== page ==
Anae said it was her mother’s affection for the game that carried her most of her young life.

“My mom is super competitive, and she had a really tall daughter, so she was excited to work with me,” Anae said, laughing. “But I liked Barbies and dancing. I mean I knew how to dribble the ball and everything, but I didn’t really start playing competitively until seventh grade.”

Anae did share a love of running with her mom, who was a track standout at Hawaii’s Kahuku High. But when it came to basketball, Anae said she borrowed her mom’s passion until she found her own.

“I played just to impress my mom and follow in her footsteps,” Anae said. “A lot of people say I’m more athletic than my mom, but my mom is just like a genius when it comes to basketball. She knew the game so well, and she worked really, really hard to become one of the best players.”

Anae’s parents divorced when she was 11, and Valerie Anae, who is still No. 15 on the all-time scoring list for the Cougars, moved to California with her six children so she could be near her parents. The divorce not only upended her life, it estranged her from her father, the younger brother of former BYU coach and current Virginia offensive coordinator Robert Anae.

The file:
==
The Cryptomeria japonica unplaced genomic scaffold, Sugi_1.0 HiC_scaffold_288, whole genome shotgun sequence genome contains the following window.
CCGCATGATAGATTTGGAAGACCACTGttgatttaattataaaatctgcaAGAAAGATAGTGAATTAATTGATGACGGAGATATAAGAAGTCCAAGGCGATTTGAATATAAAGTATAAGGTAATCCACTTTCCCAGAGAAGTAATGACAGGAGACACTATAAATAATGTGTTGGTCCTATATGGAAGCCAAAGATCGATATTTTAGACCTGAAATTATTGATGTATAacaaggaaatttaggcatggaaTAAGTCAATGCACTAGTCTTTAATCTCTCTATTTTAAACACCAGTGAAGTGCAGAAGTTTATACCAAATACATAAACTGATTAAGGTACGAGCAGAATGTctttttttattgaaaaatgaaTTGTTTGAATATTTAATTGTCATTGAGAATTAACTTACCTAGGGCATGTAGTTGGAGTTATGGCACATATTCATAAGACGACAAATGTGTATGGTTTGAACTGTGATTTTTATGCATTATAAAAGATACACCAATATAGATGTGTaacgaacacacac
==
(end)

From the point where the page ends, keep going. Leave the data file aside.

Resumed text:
“That was really hard because I thought our family was freaking awesome,” she said. “I felt like my parents were really good parents. I felt so lucky and blessed to have them, and then to have them split, it was like, ‘What?’ But it happens, life happens. It was hard because I was really close to my dad, but he’s gotten back into my life recently and he’s doing great.”

Anae said her mom not only insisted she play basketball, she was both a coach and her loudest cheerleader.

“The gym would be so noisy, and my mom’s voice was the one voice I could always hear,” she said, noting her mother never missed a track meet, cross country race or basketball game. She would offer instruction during games to Wendy by writing advice on cards and sending one of her siblings to deliver it when she was sitting on the bench.

After the game, they would break down her play with the same ritual.